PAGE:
Communities Can

Communities Can

As we arrive at the end of the Communities Can programme for Sunderland, VCAS would like to thank everyone who we have had the privilege of working alongside and hope that, the building capabilities work has enabled us to build strong self-motivated communities that are more confident, skilled, informed and knowledgeable.

You can read the final evaluation by following the link below.


Communities Candemonstrates how capacity building programmes can help strengthen small organizations.

Community organisations possess a deep understanding of the needs of their communities and demonstrate great persistence and resilience in addressing these needs. However, they can face a lack of access to development.

Communities Can, a 2-year pilot to test how best to provide organisational development support for small community groups, set out to demonstrate how they can be supported, and what they can achieve as a result. The Big Lottery Fund and the Young Foundation partnered with Voluntary and Community Action Sunderland (VCAS), Barking and Dagenham CVS, Blackpool and Fylde CVS, Peterborough CVS, and Torbay Community Development Trust to deliver the pilot. An evaluation was carried out by New Philanthropy Capital (NPC).

Opening for applications took place from July 2015, Communities Can matched 355 small and diverse groups to a range of experienced providers, who provided a wide range of development packages. These included business planning, fundraising governance, understanding organisational needs and measuring impact.

Groups receiving development support included New Hope North East, providing support to BME children and adults with Autism, which brings together women over 50 from the Indian diaspora who were expelled from Uganda by Idi Amin for social activities, friendship and self-help.


  • 95% of the groups found the support they received useful and just under 50% found it extremely useful.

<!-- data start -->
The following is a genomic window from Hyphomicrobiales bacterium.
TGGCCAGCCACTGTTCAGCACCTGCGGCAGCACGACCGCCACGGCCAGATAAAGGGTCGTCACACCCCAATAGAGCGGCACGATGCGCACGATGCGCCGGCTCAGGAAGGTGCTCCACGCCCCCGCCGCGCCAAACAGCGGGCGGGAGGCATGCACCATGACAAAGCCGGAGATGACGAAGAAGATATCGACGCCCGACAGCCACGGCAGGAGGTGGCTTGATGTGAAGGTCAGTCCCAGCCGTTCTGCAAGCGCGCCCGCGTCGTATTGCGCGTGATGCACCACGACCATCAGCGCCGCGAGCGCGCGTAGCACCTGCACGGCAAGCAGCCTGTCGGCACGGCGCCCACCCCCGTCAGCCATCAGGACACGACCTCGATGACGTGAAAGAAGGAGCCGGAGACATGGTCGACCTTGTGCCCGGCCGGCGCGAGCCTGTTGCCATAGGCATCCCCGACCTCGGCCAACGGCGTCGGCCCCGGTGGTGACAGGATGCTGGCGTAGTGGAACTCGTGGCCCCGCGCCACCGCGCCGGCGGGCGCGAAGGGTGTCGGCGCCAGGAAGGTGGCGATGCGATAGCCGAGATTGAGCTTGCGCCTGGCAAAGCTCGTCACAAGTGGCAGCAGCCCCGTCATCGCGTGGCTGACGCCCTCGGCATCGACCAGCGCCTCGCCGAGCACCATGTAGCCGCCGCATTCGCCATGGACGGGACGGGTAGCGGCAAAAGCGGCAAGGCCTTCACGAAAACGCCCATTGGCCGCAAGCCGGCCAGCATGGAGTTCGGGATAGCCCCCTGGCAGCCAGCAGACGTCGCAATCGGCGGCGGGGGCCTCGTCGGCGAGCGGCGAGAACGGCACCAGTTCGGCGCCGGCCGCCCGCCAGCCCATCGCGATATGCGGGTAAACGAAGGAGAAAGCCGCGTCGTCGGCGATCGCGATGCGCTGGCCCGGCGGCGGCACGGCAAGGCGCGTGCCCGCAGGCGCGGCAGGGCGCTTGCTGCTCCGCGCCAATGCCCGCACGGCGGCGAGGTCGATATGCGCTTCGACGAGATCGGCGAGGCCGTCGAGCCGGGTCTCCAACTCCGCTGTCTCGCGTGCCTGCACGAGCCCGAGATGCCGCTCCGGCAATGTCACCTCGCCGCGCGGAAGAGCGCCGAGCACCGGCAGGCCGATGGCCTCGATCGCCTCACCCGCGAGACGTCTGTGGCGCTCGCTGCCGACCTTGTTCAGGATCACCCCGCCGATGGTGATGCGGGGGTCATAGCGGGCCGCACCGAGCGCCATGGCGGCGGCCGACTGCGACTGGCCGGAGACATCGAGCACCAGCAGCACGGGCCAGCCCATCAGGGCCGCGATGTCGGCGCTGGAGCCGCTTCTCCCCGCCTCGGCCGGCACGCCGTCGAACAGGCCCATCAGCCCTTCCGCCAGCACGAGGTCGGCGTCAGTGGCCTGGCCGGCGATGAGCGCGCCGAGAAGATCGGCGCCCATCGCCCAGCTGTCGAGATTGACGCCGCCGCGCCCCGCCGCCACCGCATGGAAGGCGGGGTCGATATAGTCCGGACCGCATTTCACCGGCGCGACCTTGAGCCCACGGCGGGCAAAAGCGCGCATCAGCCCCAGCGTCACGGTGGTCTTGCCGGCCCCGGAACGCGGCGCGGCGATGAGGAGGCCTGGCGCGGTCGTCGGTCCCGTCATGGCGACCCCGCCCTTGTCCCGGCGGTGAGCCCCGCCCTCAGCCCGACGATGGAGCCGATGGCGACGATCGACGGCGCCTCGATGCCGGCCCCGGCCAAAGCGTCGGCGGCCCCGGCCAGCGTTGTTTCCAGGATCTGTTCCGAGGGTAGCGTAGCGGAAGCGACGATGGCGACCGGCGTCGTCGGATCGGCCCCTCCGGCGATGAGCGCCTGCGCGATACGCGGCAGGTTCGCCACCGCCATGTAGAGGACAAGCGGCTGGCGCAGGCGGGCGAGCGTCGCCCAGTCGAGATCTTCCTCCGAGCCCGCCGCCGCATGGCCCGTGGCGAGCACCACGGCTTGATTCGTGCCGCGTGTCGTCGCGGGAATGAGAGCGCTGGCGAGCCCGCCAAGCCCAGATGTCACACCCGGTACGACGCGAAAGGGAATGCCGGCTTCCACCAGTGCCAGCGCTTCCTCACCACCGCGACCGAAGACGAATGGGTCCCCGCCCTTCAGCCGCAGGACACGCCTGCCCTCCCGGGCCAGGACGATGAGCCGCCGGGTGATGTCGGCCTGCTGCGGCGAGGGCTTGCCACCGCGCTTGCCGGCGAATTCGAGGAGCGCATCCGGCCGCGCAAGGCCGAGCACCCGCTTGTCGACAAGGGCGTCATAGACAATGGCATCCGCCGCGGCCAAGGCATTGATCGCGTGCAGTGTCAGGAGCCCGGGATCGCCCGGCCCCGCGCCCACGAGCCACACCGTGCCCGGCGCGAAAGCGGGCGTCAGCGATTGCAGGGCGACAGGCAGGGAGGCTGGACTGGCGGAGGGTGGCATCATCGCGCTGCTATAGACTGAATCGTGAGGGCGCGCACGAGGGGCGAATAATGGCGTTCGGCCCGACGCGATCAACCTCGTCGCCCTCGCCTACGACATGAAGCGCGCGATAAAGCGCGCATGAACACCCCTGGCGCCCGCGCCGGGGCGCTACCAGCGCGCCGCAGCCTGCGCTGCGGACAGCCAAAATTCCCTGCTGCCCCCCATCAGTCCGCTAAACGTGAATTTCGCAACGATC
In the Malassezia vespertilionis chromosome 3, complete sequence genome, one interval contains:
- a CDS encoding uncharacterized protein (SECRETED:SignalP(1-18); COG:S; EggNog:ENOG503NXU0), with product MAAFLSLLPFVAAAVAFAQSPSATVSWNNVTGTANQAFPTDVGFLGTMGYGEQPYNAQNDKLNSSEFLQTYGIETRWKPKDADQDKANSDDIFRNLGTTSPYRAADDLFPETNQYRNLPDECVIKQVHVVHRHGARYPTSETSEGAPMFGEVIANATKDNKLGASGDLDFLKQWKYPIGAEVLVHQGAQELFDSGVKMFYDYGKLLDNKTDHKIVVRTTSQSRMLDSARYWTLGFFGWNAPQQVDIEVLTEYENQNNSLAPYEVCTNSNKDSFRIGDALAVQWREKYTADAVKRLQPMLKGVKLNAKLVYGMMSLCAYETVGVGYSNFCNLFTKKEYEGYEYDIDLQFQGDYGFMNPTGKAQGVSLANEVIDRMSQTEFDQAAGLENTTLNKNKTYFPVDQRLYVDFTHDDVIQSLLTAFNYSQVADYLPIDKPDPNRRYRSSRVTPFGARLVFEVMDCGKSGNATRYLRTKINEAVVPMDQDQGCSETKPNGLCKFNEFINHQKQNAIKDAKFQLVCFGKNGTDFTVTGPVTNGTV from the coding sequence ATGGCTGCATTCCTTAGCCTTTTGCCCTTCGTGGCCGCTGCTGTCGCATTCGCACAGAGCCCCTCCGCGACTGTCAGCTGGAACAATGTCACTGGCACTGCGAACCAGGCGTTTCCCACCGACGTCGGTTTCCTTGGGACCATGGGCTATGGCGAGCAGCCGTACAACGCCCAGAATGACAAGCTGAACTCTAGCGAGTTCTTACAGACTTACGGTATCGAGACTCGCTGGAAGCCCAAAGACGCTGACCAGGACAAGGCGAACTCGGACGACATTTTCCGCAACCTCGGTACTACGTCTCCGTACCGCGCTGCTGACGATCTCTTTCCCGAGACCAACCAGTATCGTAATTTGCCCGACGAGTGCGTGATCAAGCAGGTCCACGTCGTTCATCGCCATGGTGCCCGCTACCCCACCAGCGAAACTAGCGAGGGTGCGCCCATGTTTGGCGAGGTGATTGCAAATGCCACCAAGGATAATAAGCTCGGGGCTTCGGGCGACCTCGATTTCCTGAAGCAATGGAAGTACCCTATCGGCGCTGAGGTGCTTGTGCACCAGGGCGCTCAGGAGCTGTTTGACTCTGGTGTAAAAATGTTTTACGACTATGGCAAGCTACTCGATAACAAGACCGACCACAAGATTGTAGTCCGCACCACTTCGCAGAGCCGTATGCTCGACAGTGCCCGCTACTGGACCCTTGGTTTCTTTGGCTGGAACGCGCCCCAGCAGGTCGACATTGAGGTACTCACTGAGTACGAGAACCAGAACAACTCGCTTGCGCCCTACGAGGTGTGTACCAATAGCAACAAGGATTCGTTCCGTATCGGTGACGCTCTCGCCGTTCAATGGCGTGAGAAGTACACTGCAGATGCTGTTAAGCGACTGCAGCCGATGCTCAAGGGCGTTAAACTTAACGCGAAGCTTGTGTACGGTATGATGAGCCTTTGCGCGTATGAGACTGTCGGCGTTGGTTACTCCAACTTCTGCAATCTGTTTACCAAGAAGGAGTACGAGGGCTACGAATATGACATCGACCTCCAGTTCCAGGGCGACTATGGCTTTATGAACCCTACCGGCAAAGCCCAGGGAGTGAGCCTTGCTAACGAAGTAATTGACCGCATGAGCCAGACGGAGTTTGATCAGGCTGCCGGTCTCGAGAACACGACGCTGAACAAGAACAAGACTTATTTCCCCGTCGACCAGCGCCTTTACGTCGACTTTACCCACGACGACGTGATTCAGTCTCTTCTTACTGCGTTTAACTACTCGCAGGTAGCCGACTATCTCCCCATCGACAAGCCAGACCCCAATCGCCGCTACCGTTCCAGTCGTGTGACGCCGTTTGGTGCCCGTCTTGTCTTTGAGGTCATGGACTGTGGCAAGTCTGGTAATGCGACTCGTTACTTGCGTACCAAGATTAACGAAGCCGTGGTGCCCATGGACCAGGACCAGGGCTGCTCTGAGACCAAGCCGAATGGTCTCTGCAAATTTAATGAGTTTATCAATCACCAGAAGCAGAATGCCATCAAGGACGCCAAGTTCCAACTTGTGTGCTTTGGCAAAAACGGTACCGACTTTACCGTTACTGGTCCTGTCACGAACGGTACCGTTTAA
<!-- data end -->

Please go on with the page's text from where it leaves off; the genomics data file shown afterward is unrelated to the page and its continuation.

• The groups were highly satisfied with the quality of support, with many highly praising providers. 90% awarded their `provider a 4 star rating or higher during feedback; 71% awarded the maximum 5 stars.
  • After receiving the support many of the groups improved their impact and effectiveness, with a number attracting more funding and expanding their reach.
  • The way groups engaged varied. Some were more ‘instrumental’, seeking help to get some tangible things done – such as registering their charity or improving a website and communications reach. Others used it ‘developmentally’ – to think about what they really want to do and how they can do it.

Key learnings about capacity building small community organisations:

  • ‘Assertive’ models of outreach are needed to locate harder to reach grassroots organisations in order to offer support.
  • A segmented approach - by stage of development and ambition - could lead to further improvements in the tailoring and marketing of support.
  • It takes time to build a relationship and adequately assess community groups’ support requirements.
  • Some community groups would value more time over which to access support – being able to check in with advisors or take further counsel over several months.
  • Communities Can piloted a voucher system and encouraged a market of providers but a tailored group of providers could provide a similarly effective but less complex and costly model for delivering support. 

The Communities Can pilot has provided many insights for the Big Lottery Fund. As it establishes its new small grants programme, the Fund will consider ways to incorporate learning from Communities Can in pursuit of its ambition to reach smaller and more informal community groups and put people in the lead.

For more details;

You can also download the full evaluation report here. CommunitiesCan project visit or